Learning disruptions caused by the Covid-19 pandemic have left students at Helen Keller Middle School struggling to meet their grade level expectations much like other students across the United States.
Prior to the pandemic, 80% of students at Helen Keller Middle School were meeting their requirements. After experiencing two years of a pandemic that required an extended period of virtual instruction, just 72-75% of students are where they should be, said Helen Keller Middle School Principal Dr. Steven Clapp.
“Nationally, we are just seeing that kids are way behind where they typically are,” said Clapp. “Now, the good news is that all the students are evenly behind – it’s not as if some students got in-person instruction for the last two years. They’re just behind where they typically are when we aren’t in a pandemic,” he said.
In order to assist students who have fallen behind in areas like math, reading, and writing, Connecticut schools use a method of scientific research-based intervention, or SRBI, to ensure that no students slip through the cracks. Introduced under the Individuals with Disabilities Education Improvement Act and first implemented in July 2010, SRBI is a “framework based on a continuum of support, including effective core instruction and interventions for students struggling to learn,” according to the Connecticut’s State Education Resource Center. Research shows that if intervention is done early and efforts are focused on the specific subject areas in which a child is struggling, then that student has the ability to bounce back quickly and ultimately keep up with their peers.
Helen Keller Middle School currently provides each grade level with extended learning periods. During these periods, students in the SRBI program work in a small classroom setting and are given more individualized instruction and hands-on learning activities in order to work on the skills they are struggling with. Other students at the school are able to use this time to work on their homework or read.
The progress of students in the SRBI program is evaluated regularly by faculty and staff. The school has developed a robust system to monitor students to ensure the program remains fluid in order to best serve each student, according to Helen Keller Middle School Assistant Principal, Annie Mohr.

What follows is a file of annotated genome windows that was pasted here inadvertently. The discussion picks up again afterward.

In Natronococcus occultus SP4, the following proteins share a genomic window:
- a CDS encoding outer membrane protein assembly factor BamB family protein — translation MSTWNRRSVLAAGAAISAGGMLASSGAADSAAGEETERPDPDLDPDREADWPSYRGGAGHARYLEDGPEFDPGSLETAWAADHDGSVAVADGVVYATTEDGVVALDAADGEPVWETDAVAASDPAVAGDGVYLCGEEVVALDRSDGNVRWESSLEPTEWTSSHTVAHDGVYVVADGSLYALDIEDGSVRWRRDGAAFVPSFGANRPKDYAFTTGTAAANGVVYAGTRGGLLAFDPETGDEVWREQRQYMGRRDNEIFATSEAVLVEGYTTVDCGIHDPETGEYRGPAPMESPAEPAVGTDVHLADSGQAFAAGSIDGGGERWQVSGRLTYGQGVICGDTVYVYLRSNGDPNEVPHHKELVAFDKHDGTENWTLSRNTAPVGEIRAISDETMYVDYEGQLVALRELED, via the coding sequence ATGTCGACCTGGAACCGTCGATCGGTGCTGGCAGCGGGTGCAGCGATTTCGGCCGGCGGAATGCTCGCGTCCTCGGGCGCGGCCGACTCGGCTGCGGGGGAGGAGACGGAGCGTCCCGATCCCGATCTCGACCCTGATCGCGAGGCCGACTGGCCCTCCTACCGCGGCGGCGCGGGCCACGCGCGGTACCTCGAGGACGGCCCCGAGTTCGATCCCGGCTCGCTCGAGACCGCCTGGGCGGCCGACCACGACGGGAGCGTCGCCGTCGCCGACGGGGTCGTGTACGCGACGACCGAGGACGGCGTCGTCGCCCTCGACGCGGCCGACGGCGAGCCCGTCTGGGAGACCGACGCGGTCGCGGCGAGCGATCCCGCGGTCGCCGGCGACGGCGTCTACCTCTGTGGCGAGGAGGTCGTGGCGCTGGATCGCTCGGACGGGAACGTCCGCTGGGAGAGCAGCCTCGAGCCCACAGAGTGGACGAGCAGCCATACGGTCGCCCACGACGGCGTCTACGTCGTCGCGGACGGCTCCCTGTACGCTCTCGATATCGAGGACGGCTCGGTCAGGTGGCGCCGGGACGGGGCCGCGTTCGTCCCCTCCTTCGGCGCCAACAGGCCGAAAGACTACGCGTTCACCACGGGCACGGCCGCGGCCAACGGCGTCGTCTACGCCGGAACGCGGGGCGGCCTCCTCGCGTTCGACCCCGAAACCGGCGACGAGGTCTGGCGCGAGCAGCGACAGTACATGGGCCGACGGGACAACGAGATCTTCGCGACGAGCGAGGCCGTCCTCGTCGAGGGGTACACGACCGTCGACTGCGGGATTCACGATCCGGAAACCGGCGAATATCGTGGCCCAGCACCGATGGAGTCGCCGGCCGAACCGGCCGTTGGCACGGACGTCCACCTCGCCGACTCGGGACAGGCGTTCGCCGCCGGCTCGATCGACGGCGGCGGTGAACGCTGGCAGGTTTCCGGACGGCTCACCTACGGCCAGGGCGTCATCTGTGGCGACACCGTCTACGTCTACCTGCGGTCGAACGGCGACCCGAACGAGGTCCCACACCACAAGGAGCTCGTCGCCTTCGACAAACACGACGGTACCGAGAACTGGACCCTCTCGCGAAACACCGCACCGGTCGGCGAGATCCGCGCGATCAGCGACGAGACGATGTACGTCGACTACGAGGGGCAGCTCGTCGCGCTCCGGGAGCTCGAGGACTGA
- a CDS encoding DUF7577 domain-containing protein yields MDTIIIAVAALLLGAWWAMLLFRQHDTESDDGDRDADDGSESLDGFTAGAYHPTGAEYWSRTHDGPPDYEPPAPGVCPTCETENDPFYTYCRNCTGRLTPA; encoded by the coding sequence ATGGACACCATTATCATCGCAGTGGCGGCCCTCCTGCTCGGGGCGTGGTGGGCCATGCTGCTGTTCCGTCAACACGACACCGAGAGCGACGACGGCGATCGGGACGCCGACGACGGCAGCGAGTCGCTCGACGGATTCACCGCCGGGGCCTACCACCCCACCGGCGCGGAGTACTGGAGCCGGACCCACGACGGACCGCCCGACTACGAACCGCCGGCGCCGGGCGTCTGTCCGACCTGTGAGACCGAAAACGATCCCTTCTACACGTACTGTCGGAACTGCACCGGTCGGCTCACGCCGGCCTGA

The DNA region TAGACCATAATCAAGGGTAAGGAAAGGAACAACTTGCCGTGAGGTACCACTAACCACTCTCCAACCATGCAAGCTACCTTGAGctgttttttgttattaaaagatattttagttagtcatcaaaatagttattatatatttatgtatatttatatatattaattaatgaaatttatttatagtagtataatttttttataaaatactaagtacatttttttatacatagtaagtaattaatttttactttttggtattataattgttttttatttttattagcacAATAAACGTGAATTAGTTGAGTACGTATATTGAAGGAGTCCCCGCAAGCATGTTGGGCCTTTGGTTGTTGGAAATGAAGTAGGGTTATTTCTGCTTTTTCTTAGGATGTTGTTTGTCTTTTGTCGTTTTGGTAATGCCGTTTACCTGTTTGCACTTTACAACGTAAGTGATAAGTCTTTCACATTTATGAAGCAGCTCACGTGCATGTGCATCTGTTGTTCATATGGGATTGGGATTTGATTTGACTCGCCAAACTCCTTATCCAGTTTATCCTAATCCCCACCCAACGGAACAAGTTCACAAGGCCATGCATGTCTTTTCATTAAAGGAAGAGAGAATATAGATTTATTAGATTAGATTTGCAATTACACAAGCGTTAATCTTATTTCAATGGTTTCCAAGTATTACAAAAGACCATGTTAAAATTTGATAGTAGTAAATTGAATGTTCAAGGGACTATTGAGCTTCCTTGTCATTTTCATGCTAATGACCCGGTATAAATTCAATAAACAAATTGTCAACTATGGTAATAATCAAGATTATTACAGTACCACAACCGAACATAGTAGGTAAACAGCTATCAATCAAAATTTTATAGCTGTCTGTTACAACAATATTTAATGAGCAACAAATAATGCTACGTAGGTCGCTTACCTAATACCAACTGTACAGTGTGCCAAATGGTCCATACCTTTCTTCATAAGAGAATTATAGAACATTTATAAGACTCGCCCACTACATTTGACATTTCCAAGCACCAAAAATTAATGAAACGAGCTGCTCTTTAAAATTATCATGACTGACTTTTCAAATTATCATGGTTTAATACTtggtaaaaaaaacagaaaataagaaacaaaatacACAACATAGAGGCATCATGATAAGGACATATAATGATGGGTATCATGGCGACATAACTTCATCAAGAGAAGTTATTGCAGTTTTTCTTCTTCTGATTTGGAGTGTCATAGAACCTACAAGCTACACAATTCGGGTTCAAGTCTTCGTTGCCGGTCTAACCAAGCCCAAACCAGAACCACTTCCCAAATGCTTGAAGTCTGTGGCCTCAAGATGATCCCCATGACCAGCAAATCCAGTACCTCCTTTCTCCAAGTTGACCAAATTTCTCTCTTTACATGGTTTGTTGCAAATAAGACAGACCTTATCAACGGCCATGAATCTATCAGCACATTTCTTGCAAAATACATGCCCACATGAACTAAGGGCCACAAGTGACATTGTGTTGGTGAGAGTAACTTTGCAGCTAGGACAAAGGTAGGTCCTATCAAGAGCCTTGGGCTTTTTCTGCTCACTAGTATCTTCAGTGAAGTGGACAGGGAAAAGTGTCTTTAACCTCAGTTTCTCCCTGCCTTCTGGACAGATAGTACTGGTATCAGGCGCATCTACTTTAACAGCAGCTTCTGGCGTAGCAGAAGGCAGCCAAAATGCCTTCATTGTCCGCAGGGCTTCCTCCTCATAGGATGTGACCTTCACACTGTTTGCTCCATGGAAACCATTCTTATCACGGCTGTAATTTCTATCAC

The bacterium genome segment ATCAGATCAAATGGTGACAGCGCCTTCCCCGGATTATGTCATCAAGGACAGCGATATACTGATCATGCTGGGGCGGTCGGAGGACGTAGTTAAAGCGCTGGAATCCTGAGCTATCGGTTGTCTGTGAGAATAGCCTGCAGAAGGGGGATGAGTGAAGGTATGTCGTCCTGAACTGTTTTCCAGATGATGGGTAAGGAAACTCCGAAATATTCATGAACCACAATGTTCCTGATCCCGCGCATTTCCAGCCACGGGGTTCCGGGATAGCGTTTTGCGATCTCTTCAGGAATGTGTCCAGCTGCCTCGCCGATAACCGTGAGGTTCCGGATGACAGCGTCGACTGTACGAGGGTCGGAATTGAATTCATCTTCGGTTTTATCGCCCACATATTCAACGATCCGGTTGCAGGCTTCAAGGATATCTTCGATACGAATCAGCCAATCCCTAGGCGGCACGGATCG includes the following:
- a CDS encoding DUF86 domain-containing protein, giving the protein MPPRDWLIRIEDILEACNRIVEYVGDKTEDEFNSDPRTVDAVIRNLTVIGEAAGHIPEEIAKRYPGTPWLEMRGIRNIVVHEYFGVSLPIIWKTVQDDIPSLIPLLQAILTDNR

“Throughout a six week cycle, there’s a meeting every week and it’s a different type of meeting. They are aimed at making sure there are no times where a student might fall through the cracks, because we are constantly having these conversations, and the conversations can be as minute as one child, or as big as what we need to do as a whole school. The ultimate goal is that it remains fluid–it’s not [one time] you need support, you always need support. It’s ‘let’s work on this skill first for six weeks and build some confidence,’” said Mohr.
There are a multitude of factors that can cause a child to fall behind. The reason may be rooted in an emotional problem rather than a more traditionally recognized skill-based problem.
“A lot of the time a student’s struggle in a classroom is due to an emotional reason,” Said Mohr. “Sometimes the small group work is just as much about skills as it is about ‘we believe in you,’ … and it’s a smaller setting where someone is saying ‘look you’ve got this, you did that,’ and then they can go back to the classroom with that renewed sense of confidence, and they tend to do a lot better.”
The SRBI program also plays a vital role in preventing students from being unnecessarily placed in special education classes, which can present a different set of challenges in the long term, according to Principal Clapp.
“The goal is always to have kids in the least restrictive classroom as possible. Every time a child is pulled out of the classroom, they will fall further behind, even if it might be justified,” said Clapp.
SRBI has been a vital element for ensuring student success for a number of years; however, the SRBI framework has become more important than ever as schools like HKMS continue to assist students in reaching their full potential. While there may be more students in need of intervention as a result of the pandemic, the staff at Helen Keller Middle School continues to work diligently to make sure that all students can thrive.
“We are constantly going to be talking about students and their needs, because in middle school they change every ten minutes. We put a picture of the child up on the board at our meetings, so while we are talking, that human is still a human, they’re not numbers, they’re a little kid who we care for,” said Mohr.
Photos by Kaitlin Katzenback